The Art of Politics

by on Saturday, 07 April 2007 Comments
Politics has a bad name.

To some people who are not politicians politics is the scheming of a few to impose their policies on the many.

To those who don’t like what the government is doing, politics is the reason why things are going bad.

To others politics is all the underhanded ways and false promises politicians make in order to win votes.


But at the same time:

it is because of politics that bad politicians do not always prevail;

it is through political interacting and maneuvering that good policies eventually replace bad ones.

Without politics there would never be a balance of power, only the chaos of anarchy.


Politics is generally associated with government.

It the process through which those who govern make decisions.

Usually politics is practiced through the agency of people with similar ideas who band together in so-called political factions or parties.

Politics, however, is not exclusively confined to governments. There is politics wherever policies have to be decided by persons. There is office politics, church politics, school politics, etc.

Whenever people interact to gain an advantage or power so their decisions will be the ones followed, there is politics.

Politics is conversation, debate and manipulation in order to establish and maintain authority and power.


One of the most important things to remember about politics is that not everyone gets his or her own way.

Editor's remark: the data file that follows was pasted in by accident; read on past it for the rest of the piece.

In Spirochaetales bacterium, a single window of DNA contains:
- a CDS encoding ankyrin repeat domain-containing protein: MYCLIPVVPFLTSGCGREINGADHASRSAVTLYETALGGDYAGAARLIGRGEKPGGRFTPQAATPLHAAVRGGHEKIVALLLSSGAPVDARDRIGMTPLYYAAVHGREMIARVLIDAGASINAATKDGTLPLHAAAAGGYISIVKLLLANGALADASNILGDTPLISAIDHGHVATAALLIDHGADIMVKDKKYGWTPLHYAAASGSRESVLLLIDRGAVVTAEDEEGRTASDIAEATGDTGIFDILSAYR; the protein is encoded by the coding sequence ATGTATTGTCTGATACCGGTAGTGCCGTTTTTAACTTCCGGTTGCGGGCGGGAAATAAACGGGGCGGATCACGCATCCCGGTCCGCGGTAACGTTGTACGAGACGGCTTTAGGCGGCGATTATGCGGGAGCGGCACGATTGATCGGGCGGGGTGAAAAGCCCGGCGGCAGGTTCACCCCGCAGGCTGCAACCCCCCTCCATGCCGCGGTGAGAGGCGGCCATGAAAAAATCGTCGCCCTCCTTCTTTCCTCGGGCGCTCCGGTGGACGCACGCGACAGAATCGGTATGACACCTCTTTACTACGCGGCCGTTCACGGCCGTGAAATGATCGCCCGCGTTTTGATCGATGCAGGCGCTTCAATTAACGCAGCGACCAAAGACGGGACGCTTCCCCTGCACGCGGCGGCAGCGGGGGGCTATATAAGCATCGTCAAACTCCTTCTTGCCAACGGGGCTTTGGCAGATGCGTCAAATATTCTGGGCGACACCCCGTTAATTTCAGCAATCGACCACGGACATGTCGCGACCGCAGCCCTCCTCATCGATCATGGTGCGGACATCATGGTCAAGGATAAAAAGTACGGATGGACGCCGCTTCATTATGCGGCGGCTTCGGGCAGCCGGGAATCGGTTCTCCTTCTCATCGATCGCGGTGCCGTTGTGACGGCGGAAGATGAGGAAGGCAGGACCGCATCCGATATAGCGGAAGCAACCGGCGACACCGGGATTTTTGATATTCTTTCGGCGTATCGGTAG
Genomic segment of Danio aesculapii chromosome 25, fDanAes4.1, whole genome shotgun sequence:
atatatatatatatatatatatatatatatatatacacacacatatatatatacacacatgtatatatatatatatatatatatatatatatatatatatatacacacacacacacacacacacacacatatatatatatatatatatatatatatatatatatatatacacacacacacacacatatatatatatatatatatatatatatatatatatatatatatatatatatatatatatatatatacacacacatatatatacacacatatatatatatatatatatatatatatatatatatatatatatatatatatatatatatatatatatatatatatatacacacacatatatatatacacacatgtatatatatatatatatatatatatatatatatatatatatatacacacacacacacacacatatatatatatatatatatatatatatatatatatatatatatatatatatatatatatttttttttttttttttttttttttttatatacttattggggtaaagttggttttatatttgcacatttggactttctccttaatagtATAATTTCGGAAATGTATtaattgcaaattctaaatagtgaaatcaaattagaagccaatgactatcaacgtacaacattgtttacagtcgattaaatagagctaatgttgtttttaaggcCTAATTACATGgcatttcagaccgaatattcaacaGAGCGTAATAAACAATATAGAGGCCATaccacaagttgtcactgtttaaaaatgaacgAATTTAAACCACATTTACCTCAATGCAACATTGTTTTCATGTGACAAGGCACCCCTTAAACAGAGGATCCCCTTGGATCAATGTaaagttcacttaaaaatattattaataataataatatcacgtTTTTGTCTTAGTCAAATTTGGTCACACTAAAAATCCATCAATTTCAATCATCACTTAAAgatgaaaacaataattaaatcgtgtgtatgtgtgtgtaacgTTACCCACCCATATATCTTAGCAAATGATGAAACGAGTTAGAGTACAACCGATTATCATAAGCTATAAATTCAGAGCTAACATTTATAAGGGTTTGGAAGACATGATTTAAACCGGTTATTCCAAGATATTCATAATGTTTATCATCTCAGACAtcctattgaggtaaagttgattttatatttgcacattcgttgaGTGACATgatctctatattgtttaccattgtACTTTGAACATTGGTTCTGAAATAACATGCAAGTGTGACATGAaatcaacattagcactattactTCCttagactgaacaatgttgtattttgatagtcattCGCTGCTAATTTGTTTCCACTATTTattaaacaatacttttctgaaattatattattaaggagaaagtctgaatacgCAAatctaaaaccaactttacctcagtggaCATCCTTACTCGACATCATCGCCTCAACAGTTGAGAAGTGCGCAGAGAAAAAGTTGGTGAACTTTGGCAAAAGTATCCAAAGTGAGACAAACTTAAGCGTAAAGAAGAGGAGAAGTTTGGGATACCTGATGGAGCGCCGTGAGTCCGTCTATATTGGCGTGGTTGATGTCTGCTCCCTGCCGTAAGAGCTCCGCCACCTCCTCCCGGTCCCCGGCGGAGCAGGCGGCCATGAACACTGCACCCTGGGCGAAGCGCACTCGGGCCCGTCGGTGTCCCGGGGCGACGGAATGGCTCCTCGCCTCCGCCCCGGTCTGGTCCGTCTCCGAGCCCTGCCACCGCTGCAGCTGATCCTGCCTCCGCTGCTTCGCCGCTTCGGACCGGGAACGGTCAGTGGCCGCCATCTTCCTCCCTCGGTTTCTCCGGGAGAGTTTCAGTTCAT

The only way that there can be united purposeful and practical action is for everyone to agree on one united plan of action.

In politics not everyone gets what he or she wants.


The art of politics is

knowing progress only comes when everyone pulls together;
knowing how to bring those with different ideas to accept yours; knowing when to set aside your ideas to yield to those of others;
and knowing how to cooperate for a common purpose.


There can only be politics when men and women are free,

free to monitor and question,
free to disagree,
free to speak out and discuss and propose new ideas,
free to change direction,
and willing to accept and follow consensus.


Not everyone is a politician,

but everyone, no matter what his or her profession or status in life, needs to know how to interact with others politically.


The Greek philosopher Aristotle said that man is a political animal.

This means that all men and women by nature are continually engaged in interaction with others through the exchange of ideas and debate, so that the right decisions can be made about how to live and work together.


This means that every individual has a responsibility to be political.

If I am not, if I simply go my own way letting others do whatever they want, then I am neglecting my obligation to society.

We need to make our voices heard so that everyone gets a share of the common and not just those selfish few who snatch power from those too weak or too unconcerned to stop them.


As I political animal, I should:

know what is going on,
know what is right and wrong,
stand up for what is right and wrong,
and throw in my support for those who are actively engaged in governing.


There are lessons hidden here.

There is a time for pulling for your ideals
and a time for pushing for those of others.

When you know you are right
you have to fight for your rights.

Sometimes the right thing
is to yield to the rights of others.

Politics is art of regulating
the use of power
for the greater good of all.

Good politics
puts public benefits
ahead of personal advantage.

Bad politics
puts selfish interests
ahead of public needs.

Politics without justice
is totalitarian selfishness
and the abuse of power.

Politics without charity
is inhumane cruelty
and the abuse of power.

Politics without ethics
is immoral
and the abuse of power.

Politicians without political support
have no power.

Citizens who condemn politics
are condemning themselves
if they do nothing.

(Picture by Liang Zhun)

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